Served at: Forge, 134 Reade St. (between Greenwich and Hudson Sts.); 212-941-9401
Nothing irritates Marc Forgione more than a restaurant that serves plain-Jane bread. So at his own eatery the precursor to the meal is stellar. The chef and owner of the boîte, which opened in June (and next month will be renamed Marc Forgione), serves potato rolls with a side of caramelized onion butter to diners (including luminaries like basketball pro Steve Nash and actor Colin Hanks). He starts by boiling Yukon gold potatoes and putting them through a food mill until they are like mash. Eggs, butter, flour and yeast are added and the dough is left to rise before the rolls are baked for 10 minutes. The tennis ball–size rolls are made ahead of time and reheated in an antique oven in the dining room, then brushed with Plugrá butter and topped with fleur de sel just before serving. The accompanying spread is a blend of butter, caramelized onions, shallots, parsley and chives—and adds a touch of sweetness.
THE PERFECT PRETZEL
Served at: Commerce, 50 Commerce St. (between Bedford and Barrow Sts.); 212-524-2301
This hip restaurant excels at jazzing up classic American favorites, so it's fitting that the mini pretzels, which debuted in February when the place opened, are such a hit. They're served as part of a basket filled with seven kinds of breads, but these salty little goodies are the star. Executive chef and owner Harold Moore makes them with yeast, King Arthur bread flour and Plugrá butter. The mixture is formed into a large ball, left to rise for an hour, parceled out into 1-ounce pieces and set aside to rise for another 15 minutes before being shaped. Then the entire kitchen staff pitches in to roll and twist the dough into 400 perfect pretzels, the likes of which have been enjoyed by actors Josh Lucas and Susan Sarandon. The lot is poached for 30 seconds, topped with French sea salt and baked on a pizza stone for a pretzel that's crispy on the outside and has a pleasingly chewy texture on the inside.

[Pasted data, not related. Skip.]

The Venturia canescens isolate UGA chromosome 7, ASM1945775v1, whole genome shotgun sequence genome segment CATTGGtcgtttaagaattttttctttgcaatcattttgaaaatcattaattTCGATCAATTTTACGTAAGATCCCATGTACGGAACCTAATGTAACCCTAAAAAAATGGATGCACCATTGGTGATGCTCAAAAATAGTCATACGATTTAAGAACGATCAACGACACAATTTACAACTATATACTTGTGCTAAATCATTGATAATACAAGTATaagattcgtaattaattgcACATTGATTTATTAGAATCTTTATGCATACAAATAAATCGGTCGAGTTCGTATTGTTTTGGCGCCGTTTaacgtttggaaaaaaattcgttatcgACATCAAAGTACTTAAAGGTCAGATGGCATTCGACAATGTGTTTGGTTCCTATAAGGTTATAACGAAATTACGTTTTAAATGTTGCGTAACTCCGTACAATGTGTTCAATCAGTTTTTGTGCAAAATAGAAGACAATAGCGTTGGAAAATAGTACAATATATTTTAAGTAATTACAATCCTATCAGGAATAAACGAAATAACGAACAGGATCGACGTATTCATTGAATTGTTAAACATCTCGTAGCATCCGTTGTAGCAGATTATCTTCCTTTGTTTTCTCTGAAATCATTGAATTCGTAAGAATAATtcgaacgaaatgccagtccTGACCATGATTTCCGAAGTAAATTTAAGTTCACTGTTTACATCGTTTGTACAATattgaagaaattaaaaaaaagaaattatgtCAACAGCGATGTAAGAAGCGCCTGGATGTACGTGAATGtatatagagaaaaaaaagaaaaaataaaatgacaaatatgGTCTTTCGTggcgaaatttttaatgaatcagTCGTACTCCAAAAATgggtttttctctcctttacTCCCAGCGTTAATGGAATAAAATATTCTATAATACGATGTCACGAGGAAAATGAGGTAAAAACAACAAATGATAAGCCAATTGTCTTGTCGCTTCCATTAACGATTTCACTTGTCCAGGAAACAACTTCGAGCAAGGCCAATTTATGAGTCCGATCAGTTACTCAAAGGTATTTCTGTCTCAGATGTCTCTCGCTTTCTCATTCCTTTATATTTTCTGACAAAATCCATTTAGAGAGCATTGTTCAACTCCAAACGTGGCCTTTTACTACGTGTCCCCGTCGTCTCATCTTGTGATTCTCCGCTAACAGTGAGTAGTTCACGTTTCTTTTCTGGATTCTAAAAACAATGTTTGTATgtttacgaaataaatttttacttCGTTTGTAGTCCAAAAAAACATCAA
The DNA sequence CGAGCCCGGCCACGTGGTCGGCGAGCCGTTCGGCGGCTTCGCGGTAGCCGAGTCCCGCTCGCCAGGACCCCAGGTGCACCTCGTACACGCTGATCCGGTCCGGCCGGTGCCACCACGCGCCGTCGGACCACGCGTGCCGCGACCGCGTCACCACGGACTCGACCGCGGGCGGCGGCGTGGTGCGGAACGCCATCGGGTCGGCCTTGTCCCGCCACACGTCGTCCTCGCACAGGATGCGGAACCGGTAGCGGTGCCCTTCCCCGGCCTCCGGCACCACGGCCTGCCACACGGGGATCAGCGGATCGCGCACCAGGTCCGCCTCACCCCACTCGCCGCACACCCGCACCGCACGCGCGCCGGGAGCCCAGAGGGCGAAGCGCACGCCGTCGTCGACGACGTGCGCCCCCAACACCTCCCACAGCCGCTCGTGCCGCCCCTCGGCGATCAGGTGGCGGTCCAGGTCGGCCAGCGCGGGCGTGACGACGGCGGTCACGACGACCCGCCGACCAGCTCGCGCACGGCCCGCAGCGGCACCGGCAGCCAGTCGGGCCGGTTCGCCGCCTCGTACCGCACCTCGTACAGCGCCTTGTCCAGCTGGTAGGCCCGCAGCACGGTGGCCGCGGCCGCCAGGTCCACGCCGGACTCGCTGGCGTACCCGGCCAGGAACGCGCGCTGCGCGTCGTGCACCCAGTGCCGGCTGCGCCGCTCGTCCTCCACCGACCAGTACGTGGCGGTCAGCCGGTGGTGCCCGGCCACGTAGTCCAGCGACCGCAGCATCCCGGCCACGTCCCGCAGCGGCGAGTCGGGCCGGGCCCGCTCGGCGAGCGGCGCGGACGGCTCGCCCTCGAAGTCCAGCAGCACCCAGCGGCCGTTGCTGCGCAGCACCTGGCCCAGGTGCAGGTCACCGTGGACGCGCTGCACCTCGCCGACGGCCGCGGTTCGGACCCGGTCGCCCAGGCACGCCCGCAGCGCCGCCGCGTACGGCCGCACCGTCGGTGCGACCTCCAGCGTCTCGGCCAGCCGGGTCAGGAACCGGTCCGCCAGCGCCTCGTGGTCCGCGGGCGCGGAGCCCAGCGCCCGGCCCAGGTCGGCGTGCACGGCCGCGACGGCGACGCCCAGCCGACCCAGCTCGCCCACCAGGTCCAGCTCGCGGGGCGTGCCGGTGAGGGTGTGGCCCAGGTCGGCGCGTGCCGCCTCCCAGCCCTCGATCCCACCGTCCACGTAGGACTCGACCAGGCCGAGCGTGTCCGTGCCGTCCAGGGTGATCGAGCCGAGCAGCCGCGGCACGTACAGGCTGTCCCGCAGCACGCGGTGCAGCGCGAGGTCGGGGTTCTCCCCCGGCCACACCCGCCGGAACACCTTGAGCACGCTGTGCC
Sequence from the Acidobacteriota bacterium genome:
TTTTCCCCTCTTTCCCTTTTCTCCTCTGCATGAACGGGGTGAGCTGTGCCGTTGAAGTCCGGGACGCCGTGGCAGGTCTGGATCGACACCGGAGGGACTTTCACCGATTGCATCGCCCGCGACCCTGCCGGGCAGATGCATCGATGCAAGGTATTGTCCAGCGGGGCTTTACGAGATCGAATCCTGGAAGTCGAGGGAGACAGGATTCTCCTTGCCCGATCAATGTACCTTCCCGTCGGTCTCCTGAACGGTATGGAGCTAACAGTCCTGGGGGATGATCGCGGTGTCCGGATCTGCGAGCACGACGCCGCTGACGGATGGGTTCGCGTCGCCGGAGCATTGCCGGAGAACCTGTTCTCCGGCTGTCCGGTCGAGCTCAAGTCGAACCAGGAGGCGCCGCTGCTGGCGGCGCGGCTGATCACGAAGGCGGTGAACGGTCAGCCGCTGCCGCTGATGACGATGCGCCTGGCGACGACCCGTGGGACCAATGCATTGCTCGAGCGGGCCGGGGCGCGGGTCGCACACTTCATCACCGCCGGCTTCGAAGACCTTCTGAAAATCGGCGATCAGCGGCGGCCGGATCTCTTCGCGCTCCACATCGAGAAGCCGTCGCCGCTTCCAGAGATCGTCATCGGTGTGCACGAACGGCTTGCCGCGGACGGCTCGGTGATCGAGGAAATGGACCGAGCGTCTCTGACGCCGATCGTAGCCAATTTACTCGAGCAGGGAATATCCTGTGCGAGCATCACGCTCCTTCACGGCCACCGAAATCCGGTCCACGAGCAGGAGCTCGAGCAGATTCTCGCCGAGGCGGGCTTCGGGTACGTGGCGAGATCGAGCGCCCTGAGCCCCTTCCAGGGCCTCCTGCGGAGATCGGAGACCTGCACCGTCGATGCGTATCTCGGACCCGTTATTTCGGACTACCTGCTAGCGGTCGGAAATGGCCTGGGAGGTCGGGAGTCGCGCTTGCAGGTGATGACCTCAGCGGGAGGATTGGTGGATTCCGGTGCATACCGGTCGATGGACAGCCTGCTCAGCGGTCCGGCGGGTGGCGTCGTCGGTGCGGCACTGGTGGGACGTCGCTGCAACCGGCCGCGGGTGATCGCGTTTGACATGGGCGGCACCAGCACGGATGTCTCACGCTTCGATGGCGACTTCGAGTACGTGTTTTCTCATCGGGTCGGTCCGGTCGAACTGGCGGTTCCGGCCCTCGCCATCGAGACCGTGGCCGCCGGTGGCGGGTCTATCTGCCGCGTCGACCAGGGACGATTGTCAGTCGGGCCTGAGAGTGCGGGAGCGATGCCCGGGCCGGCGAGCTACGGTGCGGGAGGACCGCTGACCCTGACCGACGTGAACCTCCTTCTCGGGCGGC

Served at: BLT Steak, 106 E. 57th St. (between Park and Lexington Aves.); 212-752-7470
As the name suggests, the menu at this always-packed eatery emphasizes red meat, but legions of fans (including boldfacers Lisa Kudrow and Bill Clinton) come here for the Gruyère cheese popovers as well. Milena Molina, the pastry chef for all BLT eateries, and her staff start baking the hot treats at 10:30 a.m. each morning. Lukewarm whole milk, eggs, salt and flour are blended into a smooth paste, and once the mixture rests for three minutes to remove any air bubbles, it's poured into already hot pans, topped with Gruyère cheese and baked for nearly an hour. (It sounds simple, but making popovers successfully is an art form—if there are any air bubbles in the batter, they won't bake, and if the milk is too hot or too cold, they won't pop.) About 500 are made throughout the day, so diners always get them fresh from the oven served with decadent 80 percent–fat unsalted butter. In case you're ambitious enough to try making these popovers at home, each basket comes with a recipe card.